In Cairo and the port city of Alexandria, the turnout as of midday appeared to be much lower than the first round. Where polling stations opened promptly at 8 a.m. last time, election workers on Saturday appeared more lax about setting up stations. At one station, poll workers only checked the identity of women in niqab after they dropped their ballots in the box. At another, a Shafik delegate, ostensibly there to monitor the process, instead took part in it, guiding voters to dip their finger in purple ink to confirm they voted.
Some violations were more serious.
The Shehab Center for Human Rights, a local NGO based in Alexandria, announced that Shafik supporters in several polling stations used what is locally known as the rotating ballot, a pre-filled ballot form handed to voters outside of the polling station. A popular tactic under the Mubarak regime, it typically promised voters money if they deposited the pre-filled ballot in the ballot box and handed the blank ballot back to the Shafik supporters outside.
Revolutionary parties grudgingly told their supporters to vote for Morsi. But millions of voters who wanted change became their own strategists in front of a ballot. Some who had voted for Nasserist and revolutionary favorite Hamdeen Sabahi, who captured more than 4 million votes in the first round, said they decided to vote for Shafik because if he did a bad job, they could go to the street. Stopping a seemingly power-hungry Muslim Brotherhood was much harder, they said.
Still others said that Egypt now needed a leader guided by Islam to end its economic and security problems. Either way, neither was a ringing endorsement of the candidates.
“I don’t trust the Muslim Brotherhood anymore. It is very unfortunate that Morsi and Shafik are the only options now,” said Ahmed Karim, a 45 year-old government employee who once handed out posters of Sabahi in his western Alexandria neighborhood. This time, he decided to vote for Shafik in the runoff.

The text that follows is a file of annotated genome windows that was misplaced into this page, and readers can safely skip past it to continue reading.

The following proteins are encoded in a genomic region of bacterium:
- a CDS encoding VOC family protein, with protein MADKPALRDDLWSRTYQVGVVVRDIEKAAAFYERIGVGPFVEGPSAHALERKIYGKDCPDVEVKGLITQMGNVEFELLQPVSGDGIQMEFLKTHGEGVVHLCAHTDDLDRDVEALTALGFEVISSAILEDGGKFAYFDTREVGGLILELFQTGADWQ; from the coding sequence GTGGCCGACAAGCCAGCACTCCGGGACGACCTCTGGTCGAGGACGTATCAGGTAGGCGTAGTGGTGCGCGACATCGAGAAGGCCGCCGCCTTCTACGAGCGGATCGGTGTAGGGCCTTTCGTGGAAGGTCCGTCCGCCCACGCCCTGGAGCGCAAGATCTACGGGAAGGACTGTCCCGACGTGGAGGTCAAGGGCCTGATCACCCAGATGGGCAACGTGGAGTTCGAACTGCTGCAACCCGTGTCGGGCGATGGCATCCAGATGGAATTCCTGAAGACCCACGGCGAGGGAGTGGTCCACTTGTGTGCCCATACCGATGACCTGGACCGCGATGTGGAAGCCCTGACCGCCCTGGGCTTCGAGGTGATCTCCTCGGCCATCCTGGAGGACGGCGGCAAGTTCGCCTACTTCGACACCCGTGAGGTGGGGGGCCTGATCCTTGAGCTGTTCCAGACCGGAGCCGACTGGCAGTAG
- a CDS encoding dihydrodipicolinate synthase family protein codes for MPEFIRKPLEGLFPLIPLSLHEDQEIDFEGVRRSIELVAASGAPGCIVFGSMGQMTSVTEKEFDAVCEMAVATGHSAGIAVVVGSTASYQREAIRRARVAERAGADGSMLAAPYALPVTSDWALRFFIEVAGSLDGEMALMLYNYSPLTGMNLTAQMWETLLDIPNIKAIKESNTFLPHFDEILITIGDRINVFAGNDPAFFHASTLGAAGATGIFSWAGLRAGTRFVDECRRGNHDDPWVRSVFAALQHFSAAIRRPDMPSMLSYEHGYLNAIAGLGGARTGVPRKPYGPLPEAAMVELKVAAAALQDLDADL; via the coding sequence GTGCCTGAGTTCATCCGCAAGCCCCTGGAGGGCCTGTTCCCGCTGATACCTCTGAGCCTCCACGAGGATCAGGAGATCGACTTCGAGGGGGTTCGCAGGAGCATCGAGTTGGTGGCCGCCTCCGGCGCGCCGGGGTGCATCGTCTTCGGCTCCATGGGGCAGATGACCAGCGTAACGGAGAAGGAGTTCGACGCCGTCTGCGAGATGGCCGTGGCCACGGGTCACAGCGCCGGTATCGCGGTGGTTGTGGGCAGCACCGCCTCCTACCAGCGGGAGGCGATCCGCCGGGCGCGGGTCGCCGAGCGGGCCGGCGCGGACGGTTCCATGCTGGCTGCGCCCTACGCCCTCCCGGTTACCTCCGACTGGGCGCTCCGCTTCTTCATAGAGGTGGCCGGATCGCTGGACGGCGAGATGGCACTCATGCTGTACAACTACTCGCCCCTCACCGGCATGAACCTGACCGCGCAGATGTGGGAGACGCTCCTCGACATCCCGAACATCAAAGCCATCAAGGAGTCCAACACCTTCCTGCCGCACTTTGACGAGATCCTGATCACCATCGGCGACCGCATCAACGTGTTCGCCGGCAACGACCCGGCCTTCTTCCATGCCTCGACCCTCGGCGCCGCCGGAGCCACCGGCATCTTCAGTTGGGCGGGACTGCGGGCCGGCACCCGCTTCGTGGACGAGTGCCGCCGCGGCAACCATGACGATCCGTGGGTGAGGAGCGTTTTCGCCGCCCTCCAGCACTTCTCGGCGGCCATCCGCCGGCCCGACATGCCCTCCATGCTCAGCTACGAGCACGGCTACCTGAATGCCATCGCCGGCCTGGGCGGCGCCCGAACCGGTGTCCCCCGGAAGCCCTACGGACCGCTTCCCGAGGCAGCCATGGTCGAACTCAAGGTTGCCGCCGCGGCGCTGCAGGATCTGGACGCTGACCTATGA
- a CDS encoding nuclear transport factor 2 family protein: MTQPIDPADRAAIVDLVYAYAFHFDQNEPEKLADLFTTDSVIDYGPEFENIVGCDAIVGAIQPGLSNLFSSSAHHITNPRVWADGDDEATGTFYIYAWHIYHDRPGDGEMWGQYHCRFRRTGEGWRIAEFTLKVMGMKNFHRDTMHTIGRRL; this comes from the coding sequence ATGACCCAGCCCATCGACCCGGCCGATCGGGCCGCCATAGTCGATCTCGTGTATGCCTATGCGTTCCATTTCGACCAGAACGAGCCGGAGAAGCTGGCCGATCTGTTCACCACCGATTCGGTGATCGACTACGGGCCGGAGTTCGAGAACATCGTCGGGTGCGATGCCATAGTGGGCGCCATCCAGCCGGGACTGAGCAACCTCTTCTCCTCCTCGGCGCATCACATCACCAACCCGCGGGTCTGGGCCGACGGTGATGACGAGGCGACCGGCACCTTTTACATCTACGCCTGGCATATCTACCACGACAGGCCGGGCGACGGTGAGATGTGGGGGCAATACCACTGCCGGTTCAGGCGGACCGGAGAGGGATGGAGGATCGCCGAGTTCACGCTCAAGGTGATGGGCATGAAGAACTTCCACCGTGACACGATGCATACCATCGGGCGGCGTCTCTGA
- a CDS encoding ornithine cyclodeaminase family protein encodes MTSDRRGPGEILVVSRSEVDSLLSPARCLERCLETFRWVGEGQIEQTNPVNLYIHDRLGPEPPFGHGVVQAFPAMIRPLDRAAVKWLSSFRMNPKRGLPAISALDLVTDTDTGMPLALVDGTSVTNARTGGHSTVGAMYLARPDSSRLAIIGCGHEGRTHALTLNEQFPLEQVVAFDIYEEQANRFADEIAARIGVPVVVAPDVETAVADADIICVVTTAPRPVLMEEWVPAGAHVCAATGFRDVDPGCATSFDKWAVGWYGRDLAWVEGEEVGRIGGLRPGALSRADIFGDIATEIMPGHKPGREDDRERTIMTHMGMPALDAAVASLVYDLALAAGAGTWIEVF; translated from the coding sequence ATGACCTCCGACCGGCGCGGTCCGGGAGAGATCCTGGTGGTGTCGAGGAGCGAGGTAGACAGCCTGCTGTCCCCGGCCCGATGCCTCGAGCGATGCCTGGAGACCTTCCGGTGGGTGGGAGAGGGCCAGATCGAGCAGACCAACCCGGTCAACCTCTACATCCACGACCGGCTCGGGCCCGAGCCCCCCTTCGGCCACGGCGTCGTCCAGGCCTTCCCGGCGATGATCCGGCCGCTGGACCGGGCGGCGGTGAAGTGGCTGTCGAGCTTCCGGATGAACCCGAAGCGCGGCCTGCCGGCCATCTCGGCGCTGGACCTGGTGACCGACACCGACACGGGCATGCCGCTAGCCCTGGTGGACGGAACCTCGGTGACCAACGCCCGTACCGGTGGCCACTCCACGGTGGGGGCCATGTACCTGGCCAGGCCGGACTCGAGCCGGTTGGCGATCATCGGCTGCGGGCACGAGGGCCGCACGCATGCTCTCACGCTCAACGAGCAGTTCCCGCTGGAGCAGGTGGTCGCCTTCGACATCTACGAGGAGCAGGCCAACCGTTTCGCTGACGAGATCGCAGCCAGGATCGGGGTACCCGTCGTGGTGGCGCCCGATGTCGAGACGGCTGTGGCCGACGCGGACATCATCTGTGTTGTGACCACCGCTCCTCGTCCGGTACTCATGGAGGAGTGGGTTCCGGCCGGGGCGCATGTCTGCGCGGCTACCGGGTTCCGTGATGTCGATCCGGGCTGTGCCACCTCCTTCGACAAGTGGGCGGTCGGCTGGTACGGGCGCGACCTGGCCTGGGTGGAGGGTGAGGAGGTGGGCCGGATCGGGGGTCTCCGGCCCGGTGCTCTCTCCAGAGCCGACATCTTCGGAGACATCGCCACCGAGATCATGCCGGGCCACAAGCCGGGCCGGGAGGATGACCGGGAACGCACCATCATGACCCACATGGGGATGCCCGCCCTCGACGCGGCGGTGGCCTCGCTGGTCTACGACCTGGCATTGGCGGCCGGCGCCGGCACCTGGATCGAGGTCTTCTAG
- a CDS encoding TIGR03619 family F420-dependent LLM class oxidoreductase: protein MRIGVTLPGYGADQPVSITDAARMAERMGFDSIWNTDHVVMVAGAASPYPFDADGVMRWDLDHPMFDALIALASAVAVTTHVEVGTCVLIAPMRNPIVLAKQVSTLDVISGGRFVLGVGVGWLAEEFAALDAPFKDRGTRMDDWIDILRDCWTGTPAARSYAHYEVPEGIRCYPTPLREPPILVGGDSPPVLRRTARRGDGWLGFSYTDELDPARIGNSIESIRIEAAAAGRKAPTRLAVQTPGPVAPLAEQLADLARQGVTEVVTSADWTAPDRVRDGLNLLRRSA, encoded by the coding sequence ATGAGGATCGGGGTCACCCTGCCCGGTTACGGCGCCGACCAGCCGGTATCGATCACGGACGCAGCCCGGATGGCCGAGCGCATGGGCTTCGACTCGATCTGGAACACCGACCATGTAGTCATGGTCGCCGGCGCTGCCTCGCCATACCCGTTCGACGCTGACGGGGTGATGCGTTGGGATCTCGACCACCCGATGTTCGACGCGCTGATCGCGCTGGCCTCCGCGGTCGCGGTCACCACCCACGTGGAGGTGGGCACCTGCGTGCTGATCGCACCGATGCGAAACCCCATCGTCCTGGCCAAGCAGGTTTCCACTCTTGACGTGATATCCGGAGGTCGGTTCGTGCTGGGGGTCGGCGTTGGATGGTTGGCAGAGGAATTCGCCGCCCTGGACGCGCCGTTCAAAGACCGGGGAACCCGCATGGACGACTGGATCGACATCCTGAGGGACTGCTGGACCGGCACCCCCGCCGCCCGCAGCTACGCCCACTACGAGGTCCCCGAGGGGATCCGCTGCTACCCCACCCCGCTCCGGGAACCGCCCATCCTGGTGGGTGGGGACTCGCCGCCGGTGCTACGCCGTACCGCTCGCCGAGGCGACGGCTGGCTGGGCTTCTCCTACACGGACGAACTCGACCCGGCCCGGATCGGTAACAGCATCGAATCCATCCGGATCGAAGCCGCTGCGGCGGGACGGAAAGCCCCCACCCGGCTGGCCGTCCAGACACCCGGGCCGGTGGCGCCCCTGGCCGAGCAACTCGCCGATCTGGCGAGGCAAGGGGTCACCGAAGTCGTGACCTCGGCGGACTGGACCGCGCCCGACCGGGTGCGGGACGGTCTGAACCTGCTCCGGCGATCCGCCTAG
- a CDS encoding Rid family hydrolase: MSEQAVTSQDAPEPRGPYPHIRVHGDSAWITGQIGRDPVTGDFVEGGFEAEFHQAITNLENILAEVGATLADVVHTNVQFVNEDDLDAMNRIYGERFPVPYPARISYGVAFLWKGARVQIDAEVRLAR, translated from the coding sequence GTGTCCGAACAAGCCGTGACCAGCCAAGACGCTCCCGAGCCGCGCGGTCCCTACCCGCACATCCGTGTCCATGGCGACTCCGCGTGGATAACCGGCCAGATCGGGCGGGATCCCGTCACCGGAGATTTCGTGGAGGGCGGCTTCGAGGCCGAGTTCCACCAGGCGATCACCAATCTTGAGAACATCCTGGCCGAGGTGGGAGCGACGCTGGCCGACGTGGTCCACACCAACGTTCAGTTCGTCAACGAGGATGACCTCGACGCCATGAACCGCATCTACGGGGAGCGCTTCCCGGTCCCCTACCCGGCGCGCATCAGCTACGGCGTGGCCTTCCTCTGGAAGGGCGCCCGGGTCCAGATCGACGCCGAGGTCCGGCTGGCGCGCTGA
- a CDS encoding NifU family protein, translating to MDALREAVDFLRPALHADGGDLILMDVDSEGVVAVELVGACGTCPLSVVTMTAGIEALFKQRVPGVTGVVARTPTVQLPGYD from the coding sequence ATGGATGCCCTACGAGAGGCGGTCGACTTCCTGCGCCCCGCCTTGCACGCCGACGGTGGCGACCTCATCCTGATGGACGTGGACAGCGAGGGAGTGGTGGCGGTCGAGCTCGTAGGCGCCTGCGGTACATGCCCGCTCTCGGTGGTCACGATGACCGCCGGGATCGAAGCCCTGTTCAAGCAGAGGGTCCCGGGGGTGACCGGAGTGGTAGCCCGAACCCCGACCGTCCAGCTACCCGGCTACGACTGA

Yasser Gouda, 31, a print house worker in the largely Christian Cairo neighborhood of Shubra, said he voted for Shafik because he even though he served under Mubarak, he could not govern the same way anymore because of the uprising. Shubra, where many Christians fear living under the Brotherhood, was one of the few places that judges reported higher turnout.
“He won’t be able to govern like Hosni Mubarak did. If he does, he will know what his destiny is. It will be just like Hosni’s,” Gouda said. “I don’t think he will do this. He will do his best to get re-elected.”
Not all voters were dismayed. In the upper class neighborhood of Maadi, many voters said they welcomed both the dissolving of parliament and a potential President Shafik. The removal of Mubarak was enough change, they said, and change could only come about through a known quantity like Shafik.
“I’m happy that they dissolved Parliament. The Brotherhood had too much power,” Ragwa Ahmed Mohammed, 23, a secretary at a petrol company. “I am no with the revolutionaries at all. There has been enough change.”
Elections continue until Sunday. The president is slated to take the oath July 1.
(McClatchy special correspondents Mohannad Sabry in Alexandria, Egypt, and Amina Ismail in Cairo contributed to this report.)